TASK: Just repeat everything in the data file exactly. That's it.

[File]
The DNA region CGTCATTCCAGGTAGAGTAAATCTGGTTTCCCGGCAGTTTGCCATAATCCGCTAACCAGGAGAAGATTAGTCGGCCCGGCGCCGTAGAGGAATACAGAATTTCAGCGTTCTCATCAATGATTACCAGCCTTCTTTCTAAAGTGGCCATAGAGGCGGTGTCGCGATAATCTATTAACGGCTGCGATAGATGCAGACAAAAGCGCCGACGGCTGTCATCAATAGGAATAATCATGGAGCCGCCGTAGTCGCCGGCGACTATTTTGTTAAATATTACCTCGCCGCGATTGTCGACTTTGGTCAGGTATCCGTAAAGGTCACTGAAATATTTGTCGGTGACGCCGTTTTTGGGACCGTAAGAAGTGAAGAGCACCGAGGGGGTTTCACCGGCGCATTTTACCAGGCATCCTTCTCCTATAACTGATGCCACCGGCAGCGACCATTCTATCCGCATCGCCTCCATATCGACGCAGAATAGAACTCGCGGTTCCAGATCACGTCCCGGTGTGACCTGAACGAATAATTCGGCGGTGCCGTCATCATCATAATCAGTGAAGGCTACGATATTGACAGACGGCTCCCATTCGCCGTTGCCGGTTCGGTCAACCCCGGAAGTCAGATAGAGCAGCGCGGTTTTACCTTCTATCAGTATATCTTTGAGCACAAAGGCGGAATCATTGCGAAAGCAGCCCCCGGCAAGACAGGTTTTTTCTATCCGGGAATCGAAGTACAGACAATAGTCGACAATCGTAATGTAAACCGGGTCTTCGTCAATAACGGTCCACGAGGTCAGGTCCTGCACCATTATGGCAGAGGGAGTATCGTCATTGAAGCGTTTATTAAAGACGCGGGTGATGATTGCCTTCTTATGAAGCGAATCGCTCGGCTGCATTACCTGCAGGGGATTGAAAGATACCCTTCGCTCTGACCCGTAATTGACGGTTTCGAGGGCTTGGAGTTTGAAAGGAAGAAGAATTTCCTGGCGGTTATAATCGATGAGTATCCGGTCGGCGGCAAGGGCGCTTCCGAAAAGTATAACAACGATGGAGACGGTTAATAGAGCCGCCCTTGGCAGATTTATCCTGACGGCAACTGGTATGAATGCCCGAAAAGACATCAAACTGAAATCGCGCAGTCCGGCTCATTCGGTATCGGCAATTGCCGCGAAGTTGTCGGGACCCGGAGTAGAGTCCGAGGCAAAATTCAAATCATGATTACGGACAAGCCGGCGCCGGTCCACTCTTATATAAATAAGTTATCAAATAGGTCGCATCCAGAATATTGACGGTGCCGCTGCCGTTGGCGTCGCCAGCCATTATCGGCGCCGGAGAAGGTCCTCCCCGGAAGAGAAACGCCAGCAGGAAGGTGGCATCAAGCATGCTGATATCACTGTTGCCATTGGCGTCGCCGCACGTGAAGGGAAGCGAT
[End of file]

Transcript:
The DNA region CGTCATTCCAGGTAGAGTAAATCTGGTTTCCCGGCAGTTTGCCATAATCCGCTAACCAGGAGAAGATTAGTCGGCCCGGCGCCGTAGAGGAATACAGAATTTCAGCGTTCTCATCAATGATTACCAGCCTTCTTTCTAAAGTGGCCATAGAGGCGGTGTCGCGATAATCTATTAACGGCTGCGATAGATGCAGACAAAAGCGCCGACGGCTGTCATCAATAGGAATAATCATGGAGCCGCCGTAGTCGCCGGCGACTATTTTGTTAAATATTACCTCGCCGCGATTGTCGACTTTGGTCAGGTATCCGTAAAGGTCACTGAAATATTTGTCGGTGACGCCGTTTTTGGGACCGTAAGAAGTGAAGAGCACCGAGGGGGTTTCACCGGCGCATTTTACCAGGCATCCTTCTCCTATAACTGATGCCACCGGCAGCGACCATTCTATCCGCATCGCCTCCATATCGACGCAGAATAGAACTCGCGGTTCCAGATCACGTCCCGGTGTGACCTGAACGAATAATTCGGCGGTGCCGTCATCATCATAATCAGTGAAGGCTACGATATTGACAGACGGCTCCCATTCGCCGTTGCCGGTTCGGTCAACCCCGGAAGTCAGATAGAGCAGCGCGGTTTTACCTTCTATCAGTATATCTTTGAGCACAAAGGCGGAATCATTGCGAAAGCAGCCCCCGGCAAGACAGGTTTTTTCTATCCGGGAATCGAAGTACAGACAATAGTCGACAATCGTAATGTAAACCGGGTCTTCGTCAATAACGGTCCACGAGGTCAGGTCCTGCACCATTATGGCAGAGGGAGTATCGTCATTGAAGCGTTTATTAAAGACGCGGGTGATGATTGCCTTCTTATGAAGCGAATCGCTCGGCTGCATTACCTGCAGGGGATTGAAAGATACCCTTCGCTCTGACCCGTAATTGACGGTTTCGAGGGCTTGGAGTTTGAAAGGAAGAAGAATTTCCTGGCGGTTATAATCGATGAGTATCCGGTCGGCGGCAAGGGCGCTTCCGAAAAGTATAACAACGATGGAGACGGTTAATAGAGCCGCCCTTGGCAGATTTATCCTGACGGCAACTGGTATGAATGCCCGAAAAGACATCAAACTGAAATCGCGCAGTCCGGCTCATTCGGTATCGGCAATTGCCGCGAAGTTGTCGGGACCCGGAGTAGAGTCCGAGGCAAAATTCAAATCATGATTACGGACAAGCCGGCGCCGGTCCACTCTTATATAAATAAGTTATCAAATAGGTCGCATCCAGAATATTGACGGTGCCGCTGCCGTTGGCGTCGCCAGCCATTATCGGCGCCGGAGAAGGTCCTCCCCGGAAGAGAAACGCCAGCAGGAAGGTGGCATCAAGCATGCTGATATCACTGTTGCCATTGGCGTCGCCGCACGTGAAGGGAAGCGAT